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Newspaper “Vesty”     24.02.1997


G. Shimon

They say the socialist realism, which left a sad memory, reigned supreme in the art of the Soviet epoch.  But don’t take it for granted.    There was, and it couldn’t be otherwise, a certain artist’s environment, which, in some way, contradicted the monopoly of the official ideology, preserved and enrooted the best traditions of national culture, creative independence and dignity of art.   That environment was multifaced; its spectrum spread from radical avant-gardists, who deliberately chose the camp of pariahs, to traditional artists, who consistently avoided an official outlook and time-serving.   Let’s hope that historians will do justice to their civil and creative viewpoint.  Arkady Remennik, a former Moscowite and a present resident of Rehovot, was one of them. 
   Arkady, a graduate from the University of Poligraphy, shortly took an outstanding place in a brilliant pleiad of leading artists specialized in engraving upon wood and book graphic illustration, a culture of any country would be proud of.   Arkady Remennik obtains to perfection a labor-intensive but significant technology of xylography; his engraved portraits decorated dozens of books.  He is a high level professional, and the books decorated by him from a cover to the last page are brilliant samples of book illustration art.   Being a creative person by nature A. Remennik was in a constant striving for inventing something: original engraving upon paper approved by certificate of authorship and unusual techniques of graphic art. 
   Things seemed to be going in the right direction, and reputation Arkady Remennik had in publishing houses and art cycles was strong and stable.  But his antagonism to the official art on the one hand and striving for new, unknown frontiers on the other hand led him in 1956 to the studio of E. Belutin, which became well-known later.  (Let me remind you of the fact that Khrushchev’s rage and crackdown of the so-called Manezh exhibition were mostly caused by the “Belutin’s followers”).  A. Remennik has not been among radicals; extremes of the world and national avant-garde didn’t attract him, but his work in the studio aggravated his getting rid of many dogmas and cardinal refreshing of graphic pallet and image-structure of his art and graphic works.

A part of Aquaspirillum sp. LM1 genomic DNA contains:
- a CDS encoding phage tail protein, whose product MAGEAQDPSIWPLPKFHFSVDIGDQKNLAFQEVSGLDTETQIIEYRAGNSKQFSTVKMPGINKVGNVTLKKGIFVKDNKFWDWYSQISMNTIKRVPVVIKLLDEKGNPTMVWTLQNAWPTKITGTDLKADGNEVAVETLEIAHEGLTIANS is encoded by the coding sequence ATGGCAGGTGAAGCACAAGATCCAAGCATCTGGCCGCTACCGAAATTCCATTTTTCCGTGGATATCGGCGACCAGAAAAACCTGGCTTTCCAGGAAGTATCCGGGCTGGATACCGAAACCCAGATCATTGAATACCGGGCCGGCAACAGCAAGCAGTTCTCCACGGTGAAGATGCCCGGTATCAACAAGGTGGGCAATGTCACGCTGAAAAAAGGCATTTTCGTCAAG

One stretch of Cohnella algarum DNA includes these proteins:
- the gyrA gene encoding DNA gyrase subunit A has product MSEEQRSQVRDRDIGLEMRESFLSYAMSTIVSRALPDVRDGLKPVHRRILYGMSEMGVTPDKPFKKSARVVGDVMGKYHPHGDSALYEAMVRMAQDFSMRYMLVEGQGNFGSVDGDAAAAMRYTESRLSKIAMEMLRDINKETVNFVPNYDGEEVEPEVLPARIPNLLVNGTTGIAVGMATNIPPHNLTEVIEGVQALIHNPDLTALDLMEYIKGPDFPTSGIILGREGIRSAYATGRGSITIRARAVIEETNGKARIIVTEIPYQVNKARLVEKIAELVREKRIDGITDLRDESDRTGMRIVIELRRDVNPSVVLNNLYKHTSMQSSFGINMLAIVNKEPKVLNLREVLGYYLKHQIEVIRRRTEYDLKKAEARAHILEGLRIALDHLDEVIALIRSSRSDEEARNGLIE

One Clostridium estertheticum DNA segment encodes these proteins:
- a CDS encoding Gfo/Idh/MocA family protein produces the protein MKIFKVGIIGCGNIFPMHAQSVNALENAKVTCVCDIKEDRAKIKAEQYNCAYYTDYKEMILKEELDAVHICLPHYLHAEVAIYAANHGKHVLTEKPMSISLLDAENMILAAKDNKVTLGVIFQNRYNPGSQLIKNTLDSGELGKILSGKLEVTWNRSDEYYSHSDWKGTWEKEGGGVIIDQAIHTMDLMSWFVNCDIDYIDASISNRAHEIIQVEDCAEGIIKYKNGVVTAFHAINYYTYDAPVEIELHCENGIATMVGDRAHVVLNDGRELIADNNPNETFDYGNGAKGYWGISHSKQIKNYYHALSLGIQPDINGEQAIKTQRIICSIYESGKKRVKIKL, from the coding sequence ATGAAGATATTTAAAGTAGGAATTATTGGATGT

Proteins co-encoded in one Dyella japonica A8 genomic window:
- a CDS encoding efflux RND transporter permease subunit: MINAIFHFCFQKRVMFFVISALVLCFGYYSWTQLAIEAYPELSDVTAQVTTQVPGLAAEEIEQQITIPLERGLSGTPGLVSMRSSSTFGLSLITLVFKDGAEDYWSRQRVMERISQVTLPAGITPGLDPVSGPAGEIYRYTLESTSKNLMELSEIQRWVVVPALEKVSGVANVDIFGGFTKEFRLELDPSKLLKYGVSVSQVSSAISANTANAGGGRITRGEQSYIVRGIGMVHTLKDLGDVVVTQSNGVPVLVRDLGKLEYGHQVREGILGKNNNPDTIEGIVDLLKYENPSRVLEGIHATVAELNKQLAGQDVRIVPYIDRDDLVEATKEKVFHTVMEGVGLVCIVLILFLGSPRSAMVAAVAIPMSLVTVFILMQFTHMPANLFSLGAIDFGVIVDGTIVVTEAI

Everything remained in the past; the artist brought the most valuable to Israel: his talent, skills, a rich creative experience, wish and ability to work.  Unfortunately, Arkady Remennik didn’t escape the fate of many artists – new immigrants, and this priceless mental equipment is still non-demanded in reality.  Engraving upon paper is not accepted in Israel; neither book illustration graphic is very popular here.  That’s why the graving press is still packed – and this is very regretful.  But an artist’s life continues, if he has canvases, paints and brushes.  Arkady works a lot absorbing new environment.  He perceives cities and nature of Israel in an exceptional variety, and he absorbedly paints landscapes with staffage, crowded streets and majestic panoramas of mountains and valleys, Biblical hills in a scalding sun and the Russian winter from memory…
   And again – a sudden turn Arkady Remennik used to take during his creative development.  Extraordinary compositions of symbolic and allegoric content with a number of figures (13 characters as a rule for some reason) appear.  Conventional situations, pure grotesque, deformation, acute irony, and, frequently, sarcasm – are art techniques Arkady uses to bring forth problems of public and moral character he concerns about.  In any kind of situation, either Russian or Israeli, ethical and aesthetical artist’s positions remain unchanged; that is the basis of the integrity of his personality and nonseparability of entity and its deflection in the artist’s creative work, which serves as a pledge of art.